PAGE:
Alianza Federal de Mercedes

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Alianza Federal de Mercedes,[1] which in English translates to Federal Land Grant Alliance, was a group led by Reies Tijerina based in New Mexico in the 1960s that fought for the land rights of Chicano New Mexicans.[2][3]

Justice is Our Creed and the Land is Our Heritage. — Alianza Federal de Mercedes's slogan[2]

The Alianza had affiliates in Tierra Amarilla, New Mexico and San Luis, Colorado.

Chicano residents had settled in the areas of northern New Mexico and southern Colorado centuries before. Under the Treaty of Guadalupe Hidalgo, the United States Congress ostensibly guaranteed that current residents would retain their land rights after the New Mexico territory was transferred to U.S. ownership. However, by the 1960s, many traditional shepherds had lost their land to cattle ranchers and the U.S. Forestry Service.

The Tierra Amarilla incident[edit]

On June 5, 1967, in Tierra Amarilla, a small band of Chicanos affiliated with Alianza Federal de Mercedes attempted to arrest the County's district attorney and put him on trial.[4] There were shots fired and two men were wounded. The invaders held the courthouse for two hours, ransacking it, but the district attorney was out of town. The National Guard, equipped with armored tanks, was called in by Governor of New Mexico David Cargo. While the gunmen were in hiding, the National Guard held many of their family members captive. This incident received national publicity and brought the Alianza's cause to public attention.[4]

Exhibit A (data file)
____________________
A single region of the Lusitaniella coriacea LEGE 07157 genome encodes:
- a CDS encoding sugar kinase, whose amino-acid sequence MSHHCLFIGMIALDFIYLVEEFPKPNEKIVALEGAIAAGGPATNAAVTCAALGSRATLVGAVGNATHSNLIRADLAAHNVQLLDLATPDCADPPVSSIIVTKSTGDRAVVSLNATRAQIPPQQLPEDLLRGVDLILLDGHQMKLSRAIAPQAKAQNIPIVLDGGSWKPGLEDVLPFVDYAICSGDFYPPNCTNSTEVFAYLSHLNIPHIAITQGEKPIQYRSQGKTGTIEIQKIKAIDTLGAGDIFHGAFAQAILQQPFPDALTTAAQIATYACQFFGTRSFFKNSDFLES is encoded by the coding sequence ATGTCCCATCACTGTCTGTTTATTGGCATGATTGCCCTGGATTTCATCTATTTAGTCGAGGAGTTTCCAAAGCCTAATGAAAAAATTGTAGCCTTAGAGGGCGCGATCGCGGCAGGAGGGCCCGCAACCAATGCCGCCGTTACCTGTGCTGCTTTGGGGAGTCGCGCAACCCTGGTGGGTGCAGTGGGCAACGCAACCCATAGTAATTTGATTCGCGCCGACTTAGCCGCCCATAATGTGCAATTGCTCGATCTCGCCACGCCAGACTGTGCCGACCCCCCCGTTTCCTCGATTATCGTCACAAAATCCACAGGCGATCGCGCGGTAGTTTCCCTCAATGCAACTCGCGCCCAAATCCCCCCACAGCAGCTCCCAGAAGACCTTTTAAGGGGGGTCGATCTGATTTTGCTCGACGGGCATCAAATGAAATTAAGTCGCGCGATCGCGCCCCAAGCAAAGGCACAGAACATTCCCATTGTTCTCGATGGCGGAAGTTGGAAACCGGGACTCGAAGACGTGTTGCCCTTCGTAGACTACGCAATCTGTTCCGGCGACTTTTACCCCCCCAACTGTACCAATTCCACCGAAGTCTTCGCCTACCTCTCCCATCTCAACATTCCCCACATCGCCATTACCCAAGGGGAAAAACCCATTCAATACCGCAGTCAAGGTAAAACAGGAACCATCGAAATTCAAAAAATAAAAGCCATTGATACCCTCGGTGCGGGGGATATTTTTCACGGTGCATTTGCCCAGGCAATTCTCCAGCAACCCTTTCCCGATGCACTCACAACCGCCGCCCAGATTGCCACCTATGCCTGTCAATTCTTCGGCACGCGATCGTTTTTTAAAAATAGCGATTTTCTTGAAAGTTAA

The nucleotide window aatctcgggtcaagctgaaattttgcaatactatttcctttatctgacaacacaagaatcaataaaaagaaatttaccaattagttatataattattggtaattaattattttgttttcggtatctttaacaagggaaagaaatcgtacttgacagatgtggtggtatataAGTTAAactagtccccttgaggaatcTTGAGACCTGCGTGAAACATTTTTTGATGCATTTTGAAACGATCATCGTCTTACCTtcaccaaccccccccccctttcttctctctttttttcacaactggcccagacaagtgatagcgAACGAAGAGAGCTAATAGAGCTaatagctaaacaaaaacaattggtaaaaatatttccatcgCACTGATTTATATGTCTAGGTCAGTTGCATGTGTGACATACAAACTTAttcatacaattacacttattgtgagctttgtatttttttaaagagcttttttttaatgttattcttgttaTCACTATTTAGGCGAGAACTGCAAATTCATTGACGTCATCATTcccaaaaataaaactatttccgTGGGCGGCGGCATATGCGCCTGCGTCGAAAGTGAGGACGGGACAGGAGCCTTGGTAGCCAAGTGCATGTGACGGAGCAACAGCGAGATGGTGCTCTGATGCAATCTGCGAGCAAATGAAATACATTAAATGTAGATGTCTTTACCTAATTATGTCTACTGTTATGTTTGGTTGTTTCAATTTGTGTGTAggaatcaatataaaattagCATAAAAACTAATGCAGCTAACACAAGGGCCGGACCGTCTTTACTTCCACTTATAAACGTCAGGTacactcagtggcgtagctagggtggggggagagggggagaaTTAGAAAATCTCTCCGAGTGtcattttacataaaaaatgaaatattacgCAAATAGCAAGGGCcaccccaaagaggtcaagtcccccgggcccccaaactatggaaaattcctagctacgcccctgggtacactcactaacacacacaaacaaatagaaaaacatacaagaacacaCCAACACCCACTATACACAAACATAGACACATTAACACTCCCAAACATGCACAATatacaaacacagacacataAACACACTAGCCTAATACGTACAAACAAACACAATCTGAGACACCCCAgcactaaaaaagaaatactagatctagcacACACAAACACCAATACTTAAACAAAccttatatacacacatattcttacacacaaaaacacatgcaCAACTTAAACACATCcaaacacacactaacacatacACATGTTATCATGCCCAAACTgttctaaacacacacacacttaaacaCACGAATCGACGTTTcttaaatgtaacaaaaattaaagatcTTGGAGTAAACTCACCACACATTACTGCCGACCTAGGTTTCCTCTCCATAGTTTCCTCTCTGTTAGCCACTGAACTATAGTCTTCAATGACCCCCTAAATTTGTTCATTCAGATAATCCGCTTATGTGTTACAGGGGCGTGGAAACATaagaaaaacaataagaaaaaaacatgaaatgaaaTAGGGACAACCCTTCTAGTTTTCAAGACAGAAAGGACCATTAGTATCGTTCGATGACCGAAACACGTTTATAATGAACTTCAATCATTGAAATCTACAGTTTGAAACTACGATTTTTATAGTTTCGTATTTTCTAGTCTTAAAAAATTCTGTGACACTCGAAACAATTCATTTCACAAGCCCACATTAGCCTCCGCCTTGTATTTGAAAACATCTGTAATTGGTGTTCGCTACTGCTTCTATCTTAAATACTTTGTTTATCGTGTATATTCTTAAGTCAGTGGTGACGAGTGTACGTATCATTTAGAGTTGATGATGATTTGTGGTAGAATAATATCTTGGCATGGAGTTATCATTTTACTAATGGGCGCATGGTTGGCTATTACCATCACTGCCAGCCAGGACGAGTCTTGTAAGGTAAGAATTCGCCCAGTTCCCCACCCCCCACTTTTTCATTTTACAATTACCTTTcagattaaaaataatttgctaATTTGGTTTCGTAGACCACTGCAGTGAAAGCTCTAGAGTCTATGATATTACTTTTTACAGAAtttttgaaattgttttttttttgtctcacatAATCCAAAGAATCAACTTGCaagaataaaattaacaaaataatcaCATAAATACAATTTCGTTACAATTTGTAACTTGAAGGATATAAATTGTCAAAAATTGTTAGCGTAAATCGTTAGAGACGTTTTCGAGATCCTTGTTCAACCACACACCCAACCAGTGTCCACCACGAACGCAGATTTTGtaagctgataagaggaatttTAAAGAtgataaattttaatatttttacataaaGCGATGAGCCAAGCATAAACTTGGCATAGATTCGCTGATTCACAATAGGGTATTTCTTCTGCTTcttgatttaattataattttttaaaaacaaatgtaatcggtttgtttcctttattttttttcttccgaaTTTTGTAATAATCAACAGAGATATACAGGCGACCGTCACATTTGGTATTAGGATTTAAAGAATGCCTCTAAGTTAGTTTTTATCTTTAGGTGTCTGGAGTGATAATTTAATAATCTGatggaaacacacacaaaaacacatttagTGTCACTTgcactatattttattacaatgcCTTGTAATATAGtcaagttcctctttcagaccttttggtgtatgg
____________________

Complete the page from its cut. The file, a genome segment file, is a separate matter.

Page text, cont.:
References[edit]

  1. ^ Also referred to as: Alianza de Pueblos y Pobladores (The Alliance of Towns and Settlers) and Alianza de Pueblos Libres (The Alliance of Free Pueblos)
  2. ^ a b Richard M. Gardner, Grito! Reies Tijerina and the New Mexico Land Grant War of 1967, Bobbs-Merrill Co, 1970, trade paperback, 292 pages, ISBN 0-672-50946-6; Random House, ISBN 0-609-02477-9
  3. ^ Tony Hillerman, The Great Taos Bank Robbery and other Indian Country Affairs, University of New Mexico Press, Albuquerque, 1973, trade paperback, 147 pages, ISBN 0-8263-0530-X
  4. ^ a b Sabine R. Ulibarri, Tierra Amarilla; stories of New Mexico/Cuentos de Nuevo Mexico, University of New Mexico Press, 1971, trade hardback, 167 pages, in English and Spanish, ISBN 0-8263-0212-2